The One Where We Sneak Into Carnegie Hall to Get a Glimpse of Jay-Z
Partly because I was raised well and partly because I’m a coward, I tend to follow the rules. Because of this fact, I have a subpar record at sneaking into events, pretending I’m on lists that I most certainly am not on, and looking so important that my presence isn’t questioned.
My luck finally changed last night, as a certain pass happened to make its way into my hands, giving me all the clearance needed to speed-walk with my head down, texting no one, into the side door of Carnegie Hall, without being form-tackled by the five tuxedo-clad bouncers.
When I arrived in the backstage room, completely unaware of my bearings in the concert hall, I looked over at a set list and saw that the show was half over (I failed to mention that I waited by the side door for an hour, sans socks, because I was wearing penny loafers and only slobs wear socks with penny loafers.) Nas and Alicia Keys had already performed, and personal favorites such as “U Don’t Know” and “PSA” had already come and gone. Being an extremely ungrateful young man, I was sort of bummed out. I was also pretty sure I had a mild case of frostbite and my toes were refusing to thaw out.
In the corner of the room, there was a small monitor showing not only the concert, but the crowd, who were seemingly having the time of their lives. While the majority of the audience was belting his lyrics, I was backstage, silent, having an unbelievably hard time not displaying my proficiency with the flow of “99 Problems” and “Song Cry.” And when he played “Encore” and my brain wouldn’t allow my arms to raise up to throw up the Roc diamond, I almost burst into tears.
You see, I missed the 2003 Fade to Black “retirement” show at Madison Square Garden. I also missed the 2010 Jay-Z and Eminem show at Yankee Stadium. And just to make sure it wasn’t a fluke, I missed the entire Watch the Throne tour. I’ve spent almost a full decade attempting to see Jay-Z in a venue around equally obsessed individuals. While I was shockingly close to it backstage at Carnegie Hall, this was almost more torturous, because every now and then, the door would open, showing the stage and the crowd, and another significant chunk of my happiness would wither away.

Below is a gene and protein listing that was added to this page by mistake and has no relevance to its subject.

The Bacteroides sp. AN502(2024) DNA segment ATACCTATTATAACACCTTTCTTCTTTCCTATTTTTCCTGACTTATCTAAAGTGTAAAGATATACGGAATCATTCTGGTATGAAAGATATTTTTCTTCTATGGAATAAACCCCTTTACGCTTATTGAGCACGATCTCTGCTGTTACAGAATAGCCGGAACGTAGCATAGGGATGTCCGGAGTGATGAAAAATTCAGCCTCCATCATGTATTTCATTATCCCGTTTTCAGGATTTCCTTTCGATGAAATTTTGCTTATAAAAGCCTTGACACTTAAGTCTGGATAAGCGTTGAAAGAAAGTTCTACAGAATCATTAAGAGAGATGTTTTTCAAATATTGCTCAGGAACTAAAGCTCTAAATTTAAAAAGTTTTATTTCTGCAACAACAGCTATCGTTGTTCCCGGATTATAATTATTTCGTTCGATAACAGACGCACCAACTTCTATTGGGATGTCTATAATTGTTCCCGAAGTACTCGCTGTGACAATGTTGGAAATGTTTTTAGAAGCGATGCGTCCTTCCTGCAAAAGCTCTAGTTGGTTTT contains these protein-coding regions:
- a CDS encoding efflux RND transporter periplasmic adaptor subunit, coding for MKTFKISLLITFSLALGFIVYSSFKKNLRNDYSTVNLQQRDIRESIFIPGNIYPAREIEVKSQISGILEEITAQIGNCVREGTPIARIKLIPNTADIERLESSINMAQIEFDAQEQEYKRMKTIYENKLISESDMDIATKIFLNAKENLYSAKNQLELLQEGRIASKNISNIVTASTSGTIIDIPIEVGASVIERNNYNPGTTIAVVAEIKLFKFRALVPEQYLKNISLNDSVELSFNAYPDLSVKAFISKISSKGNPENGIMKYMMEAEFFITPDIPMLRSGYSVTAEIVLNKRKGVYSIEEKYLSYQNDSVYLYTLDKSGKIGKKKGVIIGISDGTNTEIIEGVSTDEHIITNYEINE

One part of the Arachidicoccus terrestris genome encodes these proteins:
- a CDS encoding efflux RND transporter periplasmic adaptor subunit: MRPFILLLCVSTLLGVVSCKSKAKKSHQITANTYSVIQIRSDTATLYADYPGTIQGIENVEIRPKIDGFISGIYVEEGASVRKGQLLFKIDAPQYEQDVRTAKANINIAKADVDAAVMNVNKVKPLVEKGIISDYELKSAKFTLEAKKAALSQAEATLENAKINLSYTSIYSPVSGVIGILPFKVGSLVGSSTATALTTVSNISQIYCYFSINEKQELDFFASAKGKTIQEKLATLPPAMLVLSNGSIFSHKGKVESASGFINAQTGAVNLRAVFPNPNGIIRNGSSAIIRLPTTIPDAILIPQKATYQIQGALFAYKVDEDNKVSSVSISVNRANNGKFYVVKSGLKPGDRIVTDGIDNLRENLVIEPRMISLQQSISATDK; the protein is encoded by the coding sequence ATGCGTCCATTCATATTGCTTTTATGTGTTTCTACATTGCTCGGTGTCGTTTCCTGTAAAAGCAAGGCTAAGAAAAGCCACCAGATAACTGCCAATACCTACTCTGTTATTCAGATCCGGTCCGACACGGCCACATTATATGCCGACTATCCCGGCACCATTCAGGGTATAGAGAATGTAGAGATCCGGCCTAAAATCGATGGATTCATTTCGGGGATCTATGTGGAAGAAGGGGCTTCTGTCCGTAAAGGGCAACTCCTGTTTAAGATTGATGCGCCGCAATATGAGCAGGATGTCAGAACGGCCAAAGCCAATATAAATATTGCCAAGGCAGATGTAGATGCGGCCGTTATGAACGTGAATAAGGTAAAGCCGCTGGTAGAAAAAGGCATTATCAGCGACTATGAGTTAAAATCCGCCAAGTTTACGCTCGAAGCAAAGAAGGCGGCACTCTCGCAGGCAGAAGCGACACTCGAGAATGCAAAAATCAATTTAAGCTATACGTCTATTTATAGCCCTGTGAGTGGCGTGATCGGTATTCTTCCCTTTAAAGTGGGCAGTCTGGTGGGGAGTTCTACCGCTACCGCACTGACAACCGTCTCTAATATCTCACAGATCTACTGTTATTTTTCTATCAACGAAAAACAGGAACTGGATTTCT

As “Encore” ended, I actually considered leaving, and then the door opened and out walked Shawn Carter. There I was, four feet away from Blue Ivy’s dad. Sensing the smile on my face getting ever-so-creepy, I looked down. As I stared at my ankles, I finally realized this was the hallway that Jay would be walking through whenever he left the stage. Connecting the dots, that meant he was walking through at least one more time. I could barely contain myself.
Like clockwork, Jay passed me a second time, but this time didn’t immediately walk onstage. Holding his mic and a bottle of Ace of Spades, he began talking to the crowd. Initially unsure of where he was going with this dialogue, it soon became clear he was setting up the Gladiator-infused “What More Can I Say.” After about 30 seconds, the door opened, he was on the stage, the door was closed, and he was gone.
“What More Can I Say” bled into the two-song Jigga medley (“Jigga My Nigga,” “Jigga What, Jigga Who”). Following this, he launched into “Big Pimpin,” and after finishing the classic Pimp-C verse, he started the show’s finale, “Young Forever.” Blending in his verse from Young Jeezy’s “I Do” and replacing the Mr. Hudson-assisted chorus with the glorious Bridget Kelly, the concert seemed to be ending on a calm, classy note, appropriate for a venue like Carnegie Hall.
It was at this moment that the unthinkable happened. Yes, he did an encore, and yes, he walked back through our room to do portions of “Best of Me (Remix),” “Ain’t No Nigga,” “Money, Cash, Hoes,” “Money Ain’t a Thing,” and “Juicy” from the balcony, but after wrapping up “Juicy,” I got a tap on the shoulder, telling me that this was the time to make a break for the main floor. The coast was clear. I don’t know if I was all-out running, but there was definitely no walking taking place. Weaving through the stairs in an almost a parkour-esque state of travel, I pulled it together upon seeing the two guards and walked through the double doors, thus beginning my informal introduction to Carnegie Hall.
I caught the last 20 seconds of “Mo Money, Mo Problems” and then the concert was over. Twenty seconds and then I walked home. What a perfect night.